When I attended elementary school some 30-odd years ago, my classmates and I would sit in neatly arranged rows of desks and listen as our teacher would stand in front of the blackboard and put forth her best effort to deliver instruction to all 25 – 30 of us, hoping that what she was imparting upon us would find a resting place somewhere between our ears. Unfortunately, besides the replacement of blackboards for whiteboards, classrooms and instruction in our public schools often looks very similar today – a teacher standing in front of the room delivering whole class instruction. While our world seems to change nearly every hour these days, education in our country has stubbornly remained unchanged for over 100 years.

The main challenge with the traditional whole class method of instruction that many of us experienced is that it does not efficiently differentiate for the learning level or the learning style of each child. While many students in the class will benefit greatly from a lecture delivered from the front of the classroom, undoubtedly there will be some students who will be bored out of their mind because the material is not challenging enough and another subset of students who are struggling to understand the concepts being taught. So what is a teacher to do when he or she is faced with the challenge of trying to individually differentiate instruction for 25-30 students he or she is responsible for?

Some schools in Oakland have turned to “blended learning” to try and solve this problem.

Blended learning, or what some are now referring to as “personalized learning”, is the concept that all students can receive individually differentiated instruction by pairing high quality classroom instruction with high quality on-line learning. By harnessing the power of computers and algorithmic software that automatically assesses student learning with each key stroke and mouse click, teachers can now restructure the classroom and the school day so that every child has the opportunity to efficiently learn at his or her own pace. Many blended learning classrooms forgo traditional rows of desks and are instead set up in stations. A typical blended learning classroom might have a computer station, an independent reading station, and a small group teaching station that students rotate through during the day. This rotation model ensures that each student has the opportunity to receive both appropriately leveled learning on the computer and quality small group interaction time with the teacher. The computers also help the teachers to instantaneously assess student work (less time spent grading Xeroxed worksheets) and ensure that students who are not getting certain concepts or are falling behind can be quickly identified for more support or remediation.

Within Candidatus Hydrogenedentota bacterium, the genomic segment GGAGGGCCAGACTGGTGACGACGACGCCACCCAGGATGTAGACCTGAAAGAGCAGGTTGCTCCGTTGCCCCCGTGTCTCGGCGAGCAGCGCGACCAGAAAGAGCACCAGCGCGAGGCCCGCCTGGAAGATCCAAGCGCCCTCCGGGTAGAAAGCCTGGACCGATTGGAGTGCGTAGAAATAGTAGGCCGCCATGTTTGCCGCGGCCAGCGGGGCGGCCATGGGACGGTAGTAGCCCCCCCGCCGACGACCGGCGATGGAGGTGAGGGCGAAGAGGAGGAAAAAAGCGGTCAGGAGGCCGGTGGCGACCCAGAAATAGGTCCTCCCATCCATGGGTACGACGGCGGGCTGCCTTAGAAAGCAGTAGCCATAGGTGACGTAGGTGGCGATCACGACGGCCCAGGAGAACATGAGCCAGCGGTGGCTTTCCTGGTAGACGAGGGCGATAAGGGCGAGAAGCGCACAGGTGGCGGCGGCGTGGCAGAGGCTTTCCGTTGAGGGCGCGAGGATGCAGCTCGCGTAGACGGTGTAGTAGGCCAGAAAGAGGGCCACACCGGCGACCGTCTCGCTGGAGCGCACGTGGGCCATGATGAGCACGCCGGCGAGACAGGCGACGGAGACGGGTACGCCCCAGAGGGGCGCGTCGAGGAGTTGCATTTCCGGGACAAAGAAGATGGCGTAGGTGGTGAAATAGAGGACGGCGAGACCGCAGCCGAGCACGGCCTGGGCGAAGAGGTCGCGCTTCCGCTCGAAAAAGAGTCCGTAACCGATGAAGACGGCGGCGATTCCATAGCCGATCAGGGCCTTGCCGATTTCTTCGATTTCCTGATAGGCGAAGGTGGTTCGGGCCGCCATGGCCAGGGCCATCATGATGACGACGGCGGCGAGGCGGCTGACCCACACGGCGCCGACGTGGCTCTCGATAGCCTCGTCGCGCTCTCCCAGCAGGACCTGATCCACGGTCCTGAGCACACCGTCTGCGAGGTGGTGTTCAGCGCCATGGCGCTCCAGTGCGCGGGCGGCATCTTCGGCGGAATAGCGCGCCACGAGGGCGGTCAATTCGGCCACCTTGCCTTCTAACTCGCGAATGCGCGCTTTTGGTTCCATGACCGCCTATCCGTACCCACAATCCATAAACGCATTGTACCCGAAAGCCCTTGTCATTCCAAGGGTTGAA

Where only a few districts nationwide are just now dipping their toes into personalized learning, the Oakland Unified School District has already begun to pilot this model at 6 school sites (Korematsu Academy, Madison, Bret Heart Middle, Alliance Middle and Encompass Academy). Oakland charter schools such as Education for Change, Unity High School and Aspire are now operating fully blended schools. The pilots have been so successful thus far that the Oakland Unified School District, in partnership with Education for Change Charter Schools, has recently been awarded a $100,000 Next Generation Systems grant from the Bill and Melinda Gates Foundation in order to plan for a continued roll out of more blended learning schools throughout the district.

While not a silver bullet solution to fixing education, personalized learning is a critical new tool that teachers can use to ensure that no student slips between the cracks. The hope, of course, is that learning in every classroom will be accelerated for every student and that Oakland can begin to make progress on closing its ever-present achievement gap.

Editor’s Note: This piece reflects an individual opinion and is not a reported story from Oakland Local. Oakland Local invites community residents to share their views about events and issues in Oakland. See our guidelines.

About The Author

Brian Rogers is the Executive Director of the Rogers Family Foundation, a non-profit philanthropic organization that is dedicated to creating high quality educational opportunities for the children of Oakland.

2 Responses

  1. Amy Nichols

    Another Oakland charter is opening in the Fall 2014 with an instructional foundation of Blended Learning. East Bay Innovation Academy will also incorporate Maker practices and Project Based Learning. East Bay Innovation Academy is at http://www.eastbayia.org and is now accepting applications for 6th and 7th grade in Fall 2014 (school will expand to grades 6-12.)


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